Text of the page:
Editorial: GP warning bell sounds
When you've grown up in a particular district you take some things for granted.
Like having access to a family doctor or dentist.
But if you are new to town that's not necessarily the case, as one family has discovered on arrival in Timaru.
The family's young son got sick, and after repeated calls to GPs they discovered there was no room at the inn, so to speak.
It was only because the mother's sister also lives here that they managed to get an appointment. The alternative could have been the hospital's emergency department, when that is not something the hospital wants for this level of care.
There must be some families though who arrive with no connections, and what do they do?
South Link Health operates a list of GPs who are accepting patients, and yesterday told us one in Timaru was doing so. When we called, however, that practice had just closed off its books.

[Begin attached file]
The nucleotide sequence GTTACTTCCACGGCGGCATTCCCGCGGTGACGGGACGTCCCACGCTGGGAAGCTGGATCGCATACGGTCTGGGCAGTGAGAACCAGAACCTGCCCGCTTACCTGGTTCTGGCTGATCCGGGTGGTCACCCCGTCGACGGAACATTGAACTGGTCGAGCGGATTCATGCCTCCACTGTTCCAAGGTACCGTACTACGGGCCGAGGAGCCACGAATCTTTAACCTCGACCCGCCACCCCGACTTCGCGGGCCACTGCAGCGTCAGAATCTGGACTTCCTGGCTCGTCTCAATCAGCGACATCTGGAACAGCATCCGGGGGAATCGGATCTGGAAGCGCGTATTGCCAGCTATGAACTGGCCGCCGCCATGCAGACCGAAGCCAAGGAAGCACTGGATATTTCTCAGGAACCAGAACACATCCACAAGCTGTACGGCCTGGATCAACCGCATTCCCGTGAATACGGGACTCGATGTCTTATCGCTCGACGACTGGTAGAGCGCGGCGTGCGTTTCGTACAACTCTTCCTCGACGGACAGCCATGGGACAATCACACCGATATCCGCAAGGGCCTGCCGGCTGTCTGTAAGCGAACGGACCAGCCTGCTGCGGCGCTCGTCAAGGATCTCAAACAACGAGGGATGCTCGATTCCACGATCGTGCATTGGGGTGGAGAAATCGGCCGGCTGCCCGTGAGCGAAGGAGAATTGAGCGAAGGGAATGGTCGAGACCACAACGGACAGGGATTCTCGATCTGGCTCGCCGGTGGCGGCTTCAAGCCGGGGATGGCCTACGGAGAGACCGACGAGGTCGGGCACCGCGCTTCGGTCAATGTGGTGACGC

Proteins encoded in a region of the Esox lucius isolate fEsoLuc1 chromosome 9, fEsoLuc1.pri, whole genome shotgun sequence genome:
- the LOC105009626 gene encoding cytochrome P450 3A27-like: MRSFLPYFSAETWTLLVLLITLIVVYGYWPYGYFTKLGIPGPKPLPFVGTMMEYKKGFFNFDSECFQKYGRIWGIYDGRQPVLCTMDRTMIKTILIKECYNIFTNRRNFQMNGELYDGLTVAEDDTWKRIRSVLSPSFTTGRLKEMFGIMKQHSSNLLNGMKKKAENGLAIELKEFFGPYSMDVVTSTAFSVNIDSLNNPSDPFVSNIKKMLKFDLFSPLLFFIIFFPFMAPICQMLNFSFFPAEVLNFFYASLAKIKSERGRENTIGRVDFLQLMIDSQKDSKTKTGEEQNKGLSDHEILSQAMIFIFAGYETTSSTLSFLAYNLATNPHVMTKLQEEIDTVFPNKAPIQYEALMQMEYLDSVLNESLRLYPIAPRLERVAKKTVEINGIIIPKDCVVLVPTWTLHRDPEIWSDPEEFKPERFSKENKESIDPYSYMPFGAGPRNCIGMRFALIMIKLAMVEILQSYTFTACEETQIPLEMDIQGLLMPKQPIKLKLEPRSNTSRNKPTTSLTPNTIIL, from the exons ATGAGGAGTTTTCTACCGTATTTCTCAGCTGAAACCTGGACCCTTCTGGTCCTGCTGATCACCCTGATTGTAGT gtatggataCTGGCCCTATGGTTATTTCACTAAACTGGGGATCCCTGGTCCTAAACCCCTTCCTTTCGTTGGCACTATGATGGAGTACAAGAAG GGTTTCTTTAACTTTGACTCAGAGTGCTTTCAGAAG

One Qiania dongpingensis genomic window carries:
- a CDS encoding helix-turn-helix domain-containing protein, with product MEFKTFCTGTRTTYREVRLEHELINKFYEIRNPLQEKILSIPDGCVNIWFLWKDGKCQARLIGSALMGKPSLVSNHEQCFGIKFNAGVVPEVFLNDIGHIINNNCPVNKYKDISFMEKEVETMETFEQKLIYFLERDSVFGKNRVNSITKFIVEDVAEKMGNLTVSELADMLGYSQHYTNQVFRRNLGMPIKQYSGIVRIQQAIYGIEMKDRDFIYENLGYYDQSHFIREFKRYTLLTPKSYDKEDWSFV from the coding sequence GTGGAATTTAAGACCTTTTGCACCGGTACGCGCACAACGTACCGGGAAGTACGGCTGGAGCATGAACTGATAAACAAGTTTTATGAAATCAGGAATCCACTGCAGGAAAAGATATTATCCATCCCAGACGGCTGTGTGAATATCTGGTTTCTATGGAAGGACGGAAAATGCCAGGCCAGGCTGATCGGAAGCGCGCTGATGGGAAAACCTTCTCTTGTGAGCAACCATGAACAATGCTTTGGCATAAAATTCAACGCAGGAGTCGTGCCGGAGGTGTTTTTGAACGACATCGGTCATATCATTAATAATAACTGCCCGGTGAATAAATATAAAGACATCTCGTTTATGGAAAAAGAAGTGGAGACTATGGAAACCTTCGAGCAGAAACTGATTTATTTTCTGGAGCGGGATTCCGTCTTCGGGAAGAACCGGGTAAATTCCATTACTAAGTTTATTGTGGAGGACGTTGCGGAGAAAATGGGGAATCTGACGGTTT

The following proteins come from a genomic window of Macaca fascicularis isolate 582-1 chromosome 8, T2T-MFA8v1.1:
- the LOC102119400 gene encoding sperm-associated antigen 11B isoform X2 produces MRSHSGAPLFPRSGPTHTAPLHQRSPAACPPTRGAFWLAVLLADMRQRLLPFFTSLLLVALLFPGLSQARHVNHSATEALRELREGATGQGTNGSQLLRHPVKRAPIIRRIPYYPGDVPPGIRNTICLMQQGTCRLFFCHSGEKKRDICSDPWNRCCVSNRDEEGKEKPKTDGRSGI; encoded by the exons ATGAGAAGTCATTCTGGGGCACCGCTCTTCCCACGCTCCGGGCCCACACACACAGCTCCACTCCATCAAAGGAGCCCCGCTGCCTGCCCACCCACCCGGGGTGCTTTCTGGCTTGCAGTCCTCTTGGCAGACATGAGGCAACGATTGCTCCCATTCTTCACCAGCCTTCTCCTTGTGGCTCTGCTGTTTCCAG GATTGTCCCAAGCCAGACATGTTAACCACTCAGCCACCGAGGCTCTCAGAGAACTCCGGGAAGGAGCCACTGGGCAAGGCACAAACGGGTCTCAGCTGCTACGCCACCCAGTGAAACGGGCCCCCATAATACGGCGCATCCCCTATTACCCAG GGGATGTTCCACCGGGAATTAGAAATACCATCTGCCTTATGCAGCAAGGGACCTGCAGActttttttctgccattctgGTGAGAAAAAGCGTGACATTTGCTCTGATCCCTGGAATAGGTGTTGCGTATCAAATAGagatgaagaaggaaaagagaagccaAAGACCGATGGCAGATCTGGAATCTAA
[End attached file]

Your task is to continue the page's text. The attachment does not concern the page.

That's a concern because this population is not only growing, albeit slowly, but we are also living longer and potentially have an increasing need for doctors. The balance is that there is more focus on preventive medicine, and also improved drugs and treatments.
Yet it does not seem right that some people in our community might not have their own GP, someone who keeps their records and builds a relationship with them. Sure, they will still have access to the emergency GP, but will pay more for that.
This is not to say existing GPs should take on more patients. The danger there is waiting times increase and quality of care is compromised.
The other danger though is if one or two doctors left it would have a dramatic effect, so ideally some fat in the system would be good.
But who drives that? South Link Health supports GPs in the South Island, but is there a succession plan or enticement scheme to bring GPs here? Or is it simply left to the winds of the market?
A warning bell has been sounded.
The Timaru Herald